TEN PUPPIES

A kindly mother dog adopts ten puppies from the Puppy Rescue Center in this clever math-influenced tale from Reiser (The Lost Ball / La Pelota Perdita, 2002, etc.). Each puppy is a different breed (or mix), with many different shapes, sizes, and color combinations represented. Each spread divides the ten dogs into two subgroups by some distinction: color of tongue, shape of nose, type of ear, and so on. (“EIGHT had pointed noses. TWO had flat noses.”) The corresponding numeral is printed in a bright, contrasting shade next to the primary-hued watercolor illustration that focuses on the characteristic under discussion. Math-minded adults will swiftly see the pattern of different combinations that add up to ten, but to kindergarteners and first-graders just beginning to explore addition, this representational rendering of all the possible combinations will be a novel and welcome way to combat hypothetical story problems. This story can also be used effectively with preschoolers who are learning about counting and classification, as well as the correlation between written number words and numerals. First-grade classroom teachers especially will welcome Reiser’s perky puppies, who convey a basic addition lesson with aplomb. (Picture book. 4-7)

Pub Date: April 1, 2003

ISBN: 0-06-008644-0

Page Count: 40

Publisher: Greenwillow Books

Review Posted Online: May 20, 2010

Kirkus Reviews Issue: March 15, 2003

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POPPLETON

The first book in a proposed series of easy readers from the usually reliable Rylant (The Bookshop Dog, p. 1055) is an unqualified flop. Poppleton, dressed in coat, tie, and bowler, tires of city life and moves to a small town. Three stories follow that require neither a small-town setting nor a recent move. In the first, ``Neighbors,'' the limits of friendship are excessively defined when Cherry Sue invites Poppleton over too often, and he sprays her with the garden hose (instead of simply turning down the invitation) in his frustration over the situation. ``The Library'' shows how serious Poppleton is about his library day- -every Monday—as he sits at a table, spreads out his belongings, and reads an adventure. In ``The Pill,'' a sick friend who needs medicine asks Poppleton to disguise his pill in one of the many pieces of cake he consumes, recalling the tale in which Arnold Lobel's Frog and Toad try to make some cookies inaccessible, but cannot thwart their own appetites. The stories are unimaginative and poorly plotted, without the taut language and endearing humor of Rylant's Henry and Mudge tales or her Mr. Putter and Tabby books. Teague's scenes of a small town are charming but have no real story in which to take root, and the book is printed on cardboard-weight stock that all but overwhelms the format. (Fiction. 4-7)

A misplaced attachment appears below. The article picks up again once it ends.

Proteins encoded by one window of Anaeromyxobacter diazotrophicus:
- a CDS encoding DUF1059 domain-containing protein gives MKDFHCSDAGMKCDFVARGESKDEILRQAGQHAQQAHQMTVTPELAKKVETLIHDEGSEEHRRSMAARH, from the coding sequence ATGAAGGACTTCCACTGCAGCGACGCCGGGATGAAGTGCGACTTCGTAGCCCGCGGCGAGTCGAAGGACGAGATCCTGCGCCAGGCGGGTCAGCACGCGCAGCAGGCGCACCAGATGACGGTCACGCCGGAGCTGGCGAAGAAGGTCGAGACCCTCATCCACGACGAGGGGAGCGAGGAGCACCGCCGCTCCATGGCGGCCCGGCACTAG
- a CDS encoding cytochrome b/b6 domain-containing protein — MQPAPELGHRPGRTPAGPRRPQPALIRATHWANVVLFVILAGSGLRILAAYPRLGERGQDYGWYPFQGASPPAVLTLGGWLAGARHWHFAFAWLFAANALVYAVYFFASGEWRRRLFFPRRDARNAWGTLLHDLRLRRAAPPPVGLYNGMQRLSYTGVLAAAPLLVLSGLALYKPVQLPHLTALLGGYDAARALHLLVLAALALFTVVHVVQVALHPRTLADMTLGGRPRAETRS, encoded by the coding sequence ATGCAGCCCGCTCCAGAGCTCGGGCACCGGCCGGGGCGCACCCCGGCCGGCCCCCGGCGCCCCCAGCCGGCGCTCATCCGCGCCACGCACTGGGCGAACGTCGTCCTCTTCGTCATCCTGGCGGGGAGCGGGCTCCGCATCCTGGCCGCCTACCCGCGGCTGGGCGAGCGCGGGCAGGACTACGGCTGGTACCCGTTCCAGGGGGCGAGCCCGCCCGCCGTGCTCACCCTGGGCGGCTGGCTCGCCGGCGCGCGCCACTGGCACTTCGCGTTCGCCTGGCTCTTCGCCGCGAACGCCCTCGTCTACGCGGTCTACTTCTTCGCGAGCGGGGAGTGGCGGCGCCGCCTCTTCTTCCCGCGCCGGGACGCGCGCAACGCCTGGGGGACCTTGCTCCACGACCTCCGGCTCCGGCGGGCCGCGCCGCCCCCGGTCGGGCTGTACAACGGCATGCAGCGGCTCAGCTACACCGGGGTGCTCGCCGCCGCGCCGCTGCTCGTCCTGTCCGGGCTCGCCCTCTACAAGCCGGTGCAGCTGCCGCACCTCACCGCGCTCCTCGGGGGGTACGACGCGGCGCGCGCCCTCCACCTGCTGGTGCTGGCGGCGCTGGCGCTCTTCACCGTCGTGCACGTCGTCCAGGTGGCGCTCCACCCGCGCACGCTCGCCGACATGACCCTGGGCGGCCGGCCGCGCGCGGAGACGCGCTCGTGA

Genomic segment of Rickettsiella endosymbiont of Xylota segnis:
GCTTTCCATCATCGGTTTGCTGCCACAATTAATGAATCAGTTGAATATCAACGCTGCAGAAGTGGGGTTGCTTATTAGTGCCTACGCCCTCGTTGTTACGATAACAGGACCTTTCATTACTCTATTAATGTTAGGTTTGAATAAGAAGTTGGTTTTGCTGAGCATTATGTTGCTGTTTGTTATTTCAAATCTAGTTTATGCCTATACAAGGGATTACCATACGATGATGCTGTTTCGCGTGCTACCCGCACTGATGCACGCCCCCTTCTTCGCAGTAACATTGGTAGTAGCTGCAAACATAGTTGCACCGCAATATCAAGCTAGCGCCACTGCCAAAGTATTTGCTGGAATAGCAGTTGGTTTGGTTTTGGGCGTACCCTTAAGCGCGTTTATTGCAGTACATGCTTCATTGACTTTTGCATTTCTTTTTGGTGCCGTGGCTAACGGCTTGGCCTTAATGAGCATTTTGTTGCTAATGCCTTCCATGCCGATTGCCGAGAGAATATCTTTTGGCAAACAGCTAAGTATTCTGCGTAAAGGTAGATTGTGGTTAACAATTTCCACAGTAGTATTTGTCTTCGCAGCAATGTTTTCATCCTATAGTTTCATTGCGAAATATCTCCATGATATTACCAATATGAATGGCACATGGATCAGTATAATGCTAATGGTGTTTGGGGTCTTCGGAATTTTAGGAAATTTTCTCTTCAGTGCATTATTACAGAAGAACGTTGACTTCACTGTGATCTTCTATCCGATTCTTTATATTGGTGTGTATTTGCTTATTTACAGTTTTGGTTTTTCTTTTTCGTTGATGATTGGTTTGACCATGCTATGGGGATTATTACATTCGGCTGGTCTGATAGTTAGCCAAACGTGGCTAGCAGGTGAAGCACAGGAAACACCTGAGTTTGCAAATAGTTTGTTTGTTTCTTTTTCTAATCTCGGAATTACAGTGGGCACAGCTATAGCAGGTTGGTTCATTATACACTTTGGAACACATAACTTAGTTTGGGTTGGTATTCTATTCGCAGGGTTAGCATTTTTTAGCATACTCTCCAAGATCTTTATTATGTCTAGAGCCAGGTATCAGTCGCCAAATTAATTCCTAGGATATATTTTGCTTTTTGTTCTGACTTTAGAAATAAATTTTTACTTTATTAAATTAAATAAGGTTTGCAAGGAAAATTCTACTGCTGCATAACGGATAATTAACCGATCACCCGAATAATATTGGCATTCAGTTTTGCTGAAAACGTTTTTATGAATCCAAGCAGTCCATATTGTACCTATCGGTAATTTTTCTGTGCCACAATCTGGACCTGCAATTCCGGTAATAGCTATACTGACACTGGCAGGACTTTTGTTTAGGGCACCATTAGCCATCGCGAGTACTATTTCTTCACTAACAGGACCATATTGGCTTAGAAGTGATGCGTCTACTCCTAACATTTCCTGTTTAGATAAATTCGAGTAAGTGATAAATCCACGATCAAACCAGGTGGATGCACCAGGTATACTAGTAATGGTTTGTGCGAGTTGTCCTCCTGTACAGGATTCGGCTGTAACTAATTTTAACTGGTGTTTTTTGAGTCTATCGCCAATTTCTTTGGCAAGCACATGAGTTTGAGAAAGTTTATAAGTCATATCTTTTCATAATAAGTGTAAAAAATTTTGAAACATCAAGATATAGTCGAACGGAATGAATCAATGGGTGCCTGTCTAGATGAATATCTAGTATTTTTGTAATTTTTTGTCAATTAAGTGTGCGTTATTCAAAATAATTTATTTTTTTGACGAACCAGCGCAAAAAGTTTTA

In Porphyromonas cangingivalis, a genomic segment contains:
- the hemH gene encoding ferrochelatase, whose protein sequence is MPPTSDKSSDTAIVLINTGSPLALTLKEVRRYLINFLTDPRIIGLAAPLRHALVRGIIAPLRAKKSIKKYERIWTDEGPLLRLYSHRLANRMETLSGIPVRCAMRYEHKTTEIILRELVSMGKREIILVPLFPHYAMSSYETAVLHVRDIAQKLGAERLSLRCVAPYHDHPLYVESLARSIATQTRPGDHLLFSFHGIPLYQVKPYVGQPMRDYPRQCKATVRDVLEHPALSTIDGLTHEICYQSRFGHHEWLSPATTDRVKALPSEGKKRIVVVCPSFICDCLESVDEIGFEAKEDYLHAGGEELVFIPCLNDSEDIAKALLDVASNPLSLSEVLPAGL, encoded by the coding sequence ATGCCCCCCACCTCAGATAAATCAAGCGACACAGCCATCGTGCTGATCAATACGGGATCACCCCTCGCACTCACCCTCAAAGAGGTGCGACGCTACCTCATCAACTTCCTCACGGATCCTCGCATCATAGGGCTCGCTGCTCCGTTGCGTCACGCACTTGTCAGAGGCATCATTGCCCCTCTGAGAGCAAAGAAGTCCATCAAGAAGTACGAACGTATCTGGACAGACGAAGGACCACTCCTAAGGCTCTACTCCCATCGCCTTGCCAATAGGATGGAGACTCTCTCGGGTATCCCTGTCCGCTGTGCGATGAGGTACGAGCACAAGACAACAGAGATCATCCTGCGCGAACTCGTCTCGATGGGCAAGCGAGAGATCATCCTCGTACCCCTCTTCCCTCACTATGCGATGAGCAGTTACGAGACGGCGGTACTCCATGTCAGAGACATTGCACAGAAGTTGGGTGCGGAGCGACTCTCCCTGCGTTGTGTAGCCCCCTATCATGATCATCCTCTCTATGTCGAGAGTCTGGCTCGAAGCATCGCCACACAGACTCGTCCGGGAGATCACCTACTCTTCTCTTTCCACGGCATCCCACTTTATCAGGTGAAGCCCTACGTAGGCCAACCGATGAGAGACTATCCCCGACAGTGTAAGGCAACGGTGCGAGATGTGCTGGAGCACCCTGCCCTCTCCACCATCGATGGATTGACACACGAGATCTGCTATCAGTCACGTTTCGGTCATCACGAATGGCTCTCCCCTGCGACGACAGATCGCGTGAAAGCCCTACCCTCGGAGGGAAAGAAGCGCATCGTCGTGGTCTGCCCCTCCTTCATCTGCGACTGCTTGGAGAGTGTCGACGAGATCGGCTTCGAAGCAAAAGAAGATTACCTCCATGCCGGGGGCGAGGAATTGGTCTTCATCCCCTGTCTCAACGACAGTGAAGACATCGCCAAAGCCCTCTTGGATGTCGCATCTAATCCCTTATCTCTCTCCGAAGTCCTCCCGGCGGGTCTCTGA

Pub Date: March 1, 1997

ISBN: 0-590-84782-1

Page Count: 48

Publisher: Blue Sky/Scholastic

Review Posted Online: May 20, 2010

Kirkus Reviews Issue: Dec. 15, 1996

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While this is a fairly bland treatment compared to Deborah Lee Rose and Carey Armstrong-Ellis’ The Twelve Days of...

ON THE FIRST DAY OF KINDERGARTEN

Rabe follows a young girl through her first 12 days of kindergarten in this book based on the familiar Christmas carol.

The typical firsts of school are here: riding the bus, making friends, sliding on the playground slide, counting, sorting shapes, laughing at lunch, painting, singing, reading, running, jumping rope, and going on a field trip. While the days are given ordinal numbers, the song skips the cardinal numbers in the verses, and the rhythm is sometimes off: “On the second day of kindergarten / I thought it was so cool / making lots of friends / and riding the bus to my school!” The narrator is a white brunette who wears either a tunic or a dress each day, making her pretty easy to differentiate from her classmates, a nice mix in terms of race; two students even sport glasses. The children in the ink, paint, and collage digital spreads show a variety of emotions, but most are happy to be at school, and the surroundings will be familiar to those who have made an orientation visit to their own schools.

While this is a fairly bland treatment compared to Deborah Lee Rose and Carey Armstrong-Ellis’ The Twelve Days of Kindergarten (2003), it basically gets the job done. (Picture book. 4-7)

Pub Date: June 21, 2016

ISBN: 978-0-06-234834-0

Page Count: 32

Publisher: Harper/HarperCollins

Review Posted Online: May 4, 2016

Kirkus Reviews Issue: June 1, 2016

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